This week, members of the mobile unit of the Army Combat Fitness Team (ACFT) from the Physical Fitness School at Fort Jackson, SC were at Fort Polk to train soldiers with the 519th MP BN on the new Army physical fitness test.

LTC Sonja Whitehead, 519th MP BN Commander and Director of Emergency Services explained that the 519th is apart of a pilot program in the holistic health and fitness initiative of the Army.

Her battalion is one of 62 across the reserve and active components of the Army who are trained and tested on the new fitness components.

“This new test tests more components of fitness than the old test did and they are more aligned with what we do in combat,” Whitehead said when asked what sets the new test apart from the old one.

Whitehead further explained that this test will make our soldiers more lethal in that they will be stronger both mentally and physically for what they may face in combat.

The new test is designed to focus on agility, strength and anaerobic capacity to better deal with the things they would encounter on the battlefield.

The pilot units are trained on how to perform each component and how to score them and  will then disseminate the information to other units to prepare everyone to begin testing in October 2019.

Starting in October 2020 every soldier will begin official testing using the new requirements.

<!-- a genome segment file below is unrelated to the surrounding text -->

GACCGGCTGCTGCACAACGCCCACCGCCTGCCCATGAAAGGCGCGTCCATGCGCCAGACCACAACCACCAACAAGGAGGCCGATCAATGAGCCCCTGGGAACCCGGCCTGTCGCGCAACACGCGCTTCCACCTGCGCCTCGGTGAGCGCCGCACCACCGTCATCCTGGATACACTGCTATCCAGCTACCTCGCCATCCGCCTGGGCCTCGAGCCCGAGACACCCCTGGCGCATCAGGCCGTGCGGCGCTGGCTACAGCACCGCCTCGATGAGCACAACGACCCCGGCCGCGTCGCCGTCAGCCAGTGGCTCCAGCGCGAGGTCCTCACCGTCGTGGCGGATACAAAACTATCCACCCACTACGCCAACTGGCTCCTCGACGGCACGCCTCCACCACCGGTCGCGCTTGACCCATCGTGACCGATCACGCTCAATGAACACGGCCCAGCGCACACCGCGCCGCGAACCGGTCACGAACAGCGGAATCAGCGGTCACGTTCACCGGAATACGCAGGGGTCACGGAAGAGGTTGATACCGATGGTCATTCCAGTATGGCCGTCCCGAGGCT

The current physical fitness test has been in use since 1980 and only tested sit-ups, push-up and a 2-mile run.

The new test is gender and age neutral and your MOS will determine the score needed to pass.

Soldiers assigned to combat maneuver units will be required to score higher than those not in combat units.

CPT Justin McCaw, an instructor with the ACFT, explained this new test has been in the works since 2012.

The Army examined common, warrior and battlefield tasks performed by soldiers to design the new test consisting of six primary and four secondary components that will test cardiovascular endurance, muscle strength and endurance.

“This test is a big culture change for the Army,” McCaw said. He went on to say, “the Army is now focusing on better fitness of the soldiers for what they will be doing every day and in combat. The battlefield is non-discriminatory and all soldiers need to be ready for anything.”

Components of the new physical fitness test include the following:

3-Repetition Maximum Deadlift (MDL) - the MDL is a strength test that represents movements required to safely and effectively lift heavy loads from the ground, jump, bound and tolerate landing. It is a strong predictor of a soldier’s ability to lift and carry a battle buddy and equipment. Standing Power Throw (SPT) - the SPT contributes to a soldier’s ability to perform quick, explosive movements such as jumping, lifting, loading equipment and assisting a buddy to climb up a wall. It requires a soldier to demonstrate balance, flexibility and coordination. Leg Tuck (LTK) - the LTK tests a soldier’s ability to perform climbing tasks and negotiate obstacles such as a vertical wall or climbing up a rope. Hand-Release Push-Up (HRP) - the HRP tests a soldier’s ability to push an opponent away during hand-to-hand combat, to push a disabled vehicle, and assist a soldier getting up from the prone position. Sprint-Drag-Carry (SDC) - the SDC is used to measure a soldier’s ability to accomplish high-intensity movements for a short duration. It contributes to a soldier’s ability to quickly move equipment or personnel. 2-Mile Run (2MR) - the 2MR is a test of a soldier’s ability to conduct dismounted movements and ruck marching.